The mythical independent voter isn't going to save us
Updated 1:11 PM ET, Fri November 15, 2019
David B. Magleby is Professor of Political Science, Emeritus, at Brigham Young University, and coauthor of the recent book, "Who Donates in Campaigns? The Importance of Message, Messenger, Medium, and Structure," with Jay Goodliffe and Joseph Olsen. Candice J. Nelson is Professor of Government at American University, and co-editor of the recent book, "Campaigns and Elections American Style," with James A. Thurber. The views expressed in this commentary are the author's own. View more opinion on CNN.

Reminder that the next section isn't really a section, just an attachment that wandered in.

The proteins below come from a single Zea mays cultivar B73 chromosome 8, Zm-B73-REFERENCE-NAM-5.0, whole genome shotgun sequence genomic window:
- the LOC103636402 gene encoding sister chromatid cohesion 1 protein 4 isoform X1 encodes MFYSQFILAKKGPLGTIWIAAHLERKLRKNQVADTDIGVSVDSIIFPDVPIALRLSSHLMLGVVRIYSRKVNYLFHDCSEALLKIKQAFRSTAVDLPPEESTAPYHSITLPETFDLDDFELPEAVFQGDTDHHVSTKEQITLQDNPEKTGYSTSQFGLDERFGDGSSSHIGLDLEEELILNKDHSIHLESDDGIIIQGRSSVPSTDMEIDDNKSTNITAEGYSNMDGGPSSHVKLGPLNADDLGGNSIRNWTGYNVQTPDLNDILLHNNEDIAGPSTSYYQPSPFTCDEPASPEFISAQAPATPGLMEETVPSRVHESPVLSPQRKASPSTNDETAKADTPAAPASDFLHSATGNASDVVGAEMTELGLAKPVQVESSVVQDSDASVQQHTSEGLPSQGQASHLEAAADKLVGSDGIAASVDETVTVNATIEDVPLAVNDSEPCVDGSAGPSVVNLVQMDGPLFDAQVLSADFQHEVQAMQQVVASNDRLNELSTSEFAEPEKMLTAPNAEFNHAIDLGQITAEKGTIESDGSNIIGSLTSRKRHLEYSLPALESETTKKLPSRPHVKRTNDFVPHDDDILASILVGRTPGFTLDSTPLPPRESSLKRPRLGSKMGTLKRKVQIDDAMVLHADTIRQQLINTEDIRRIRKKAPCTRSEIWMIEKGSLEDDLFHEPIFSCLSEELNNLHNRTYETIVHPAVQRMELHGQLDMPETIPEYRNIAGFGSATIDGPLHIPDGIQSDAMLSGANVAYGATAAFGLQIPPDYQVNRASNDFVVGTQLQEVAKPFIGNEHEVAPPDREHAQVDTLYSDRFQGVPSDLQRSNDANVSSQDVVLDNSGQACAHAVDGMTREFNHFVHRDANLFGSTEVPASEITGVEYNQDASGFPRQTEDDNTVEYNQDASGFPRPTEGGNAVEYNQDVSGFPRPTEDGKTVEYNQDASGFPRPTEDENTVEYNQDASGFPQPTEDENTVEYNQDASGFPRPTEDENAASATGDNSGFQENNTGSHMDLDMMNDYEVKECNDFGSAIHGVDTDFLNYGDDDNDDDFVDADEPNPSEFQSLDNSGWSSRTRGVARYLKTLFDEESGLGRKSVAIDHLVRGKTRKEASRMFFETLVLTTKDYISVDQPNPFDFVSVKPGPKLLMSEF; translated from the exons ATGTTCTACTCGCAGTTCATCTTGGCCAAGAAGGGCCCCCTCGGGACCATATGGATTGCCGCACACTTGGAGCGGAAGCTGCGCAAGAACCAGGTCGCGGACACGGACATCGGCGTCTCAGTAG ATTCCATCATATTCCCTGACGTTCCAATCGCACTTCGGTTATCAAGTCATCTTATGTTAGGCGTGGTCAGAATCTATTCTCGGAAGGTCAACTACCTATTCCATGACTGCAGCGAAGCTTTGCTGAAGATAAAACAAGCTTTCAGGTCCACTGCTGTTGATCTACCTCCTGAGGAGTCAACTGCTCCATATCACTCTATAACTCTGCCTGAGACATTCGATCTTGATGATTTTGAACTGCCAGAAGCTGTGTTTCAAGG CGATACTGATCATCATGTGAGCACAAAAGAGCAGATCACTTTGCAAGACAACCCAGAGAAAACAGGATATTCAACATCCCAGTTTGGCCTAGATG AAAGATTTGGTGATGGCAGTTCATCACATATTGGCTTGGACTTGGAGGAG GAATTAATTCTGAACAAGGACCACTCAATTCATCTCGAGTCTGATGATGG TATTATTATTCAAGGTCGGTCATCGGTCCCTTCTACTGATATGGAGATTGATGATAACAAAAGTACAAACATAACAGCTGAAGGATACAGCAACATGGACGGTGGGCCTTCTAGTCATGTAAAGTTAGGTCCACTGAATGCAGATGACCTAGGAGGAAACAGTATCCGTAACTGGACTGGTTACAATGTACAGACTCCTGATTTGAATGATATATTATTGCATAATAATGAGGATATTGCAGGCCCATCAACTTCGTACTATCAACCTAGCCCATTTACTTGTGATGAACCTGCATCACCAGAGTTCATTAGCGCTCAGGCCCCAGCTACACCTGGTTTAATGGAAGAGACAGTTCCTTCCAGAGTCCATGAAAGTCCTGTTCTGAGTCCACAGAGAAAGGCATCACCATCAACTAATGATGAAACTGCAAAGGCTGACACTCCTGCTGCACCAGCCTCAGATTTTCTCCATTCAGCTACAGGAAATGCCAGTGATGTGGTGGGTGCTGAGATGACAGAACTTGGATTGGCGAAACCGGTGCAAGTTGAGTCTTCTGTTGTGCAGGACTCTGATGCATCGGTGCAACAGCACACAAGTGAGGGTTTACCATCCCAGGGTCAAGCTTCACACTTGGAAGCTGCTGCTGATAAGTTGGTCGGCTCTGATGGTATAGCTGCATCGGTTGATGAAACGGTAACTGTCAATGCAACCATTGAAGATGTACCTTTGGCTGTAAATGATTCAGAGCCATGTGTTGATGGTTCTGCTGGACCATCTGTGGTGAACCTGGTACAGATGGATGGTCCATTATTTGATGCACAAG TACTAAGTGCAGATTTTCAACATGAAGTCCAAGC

(CNN)In the United States today, independent voters are often presented as the electoral kingmakers. Not surprisingly then, nearly every political poll takes their views into account. And given that independents have outnumbered Democrats and Republicans in multiple surveys since the late 1970s, that seems to make sense. In 2016, for example, according to the American National Election Studies (ANES), 38% of Americans were independent, while only 33% identified as Democrats and 29% as Republican. Moreover, they are often presumed to be less partisan and less ideological -- thus more open to persuasion than party members.